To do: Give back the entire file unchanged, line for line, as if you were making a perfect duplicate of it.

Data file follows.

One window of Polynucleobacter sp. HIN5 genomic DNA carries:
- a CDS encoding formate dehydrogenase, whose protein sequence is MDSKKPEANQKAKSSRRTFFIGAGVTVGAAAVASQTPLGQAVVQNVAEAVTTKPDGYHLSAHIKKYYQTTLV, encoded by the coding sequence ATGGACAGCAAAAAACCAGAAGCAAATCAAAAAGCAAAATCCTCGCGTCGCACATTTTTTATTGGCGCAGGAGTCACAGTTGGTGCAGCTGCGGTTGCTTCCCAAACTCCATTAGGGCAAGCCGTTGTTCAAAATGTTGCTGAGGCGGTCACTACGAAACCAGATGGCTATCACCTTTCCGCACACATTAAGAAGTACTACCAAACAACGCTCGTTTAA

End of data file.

One window of Polynucleobacter sp. HIN5 genomic DNA carries:
- a CDS encoding formate dehydrogenase, whose protein sequence is MDSKKPEANQKAKSSRRTFFIGAGVTVGAAAVASQTPLGQAVVQNVAEAVTTKPDGYHLSAHIKKYYQTTLV, encoded by the coding sequence ATGGACAGCAAAAAACCAGAAGCAAATCAAAAAGCAAAATCCTCGCGTCGCACATTTTTTATTGGCGCAGGAGTCACAGTTGGTGCAGCTGCGGTTGCTTCCCAAACTCCATTAGGGCAAGCCGTTGTTCAAAATGTTGCTGAGGCGGTCACTACGAAACCAGATGGCTATCACCTTTCCGCACACATTAAGAAGTACTACCAAACAACGCTCGTTTAA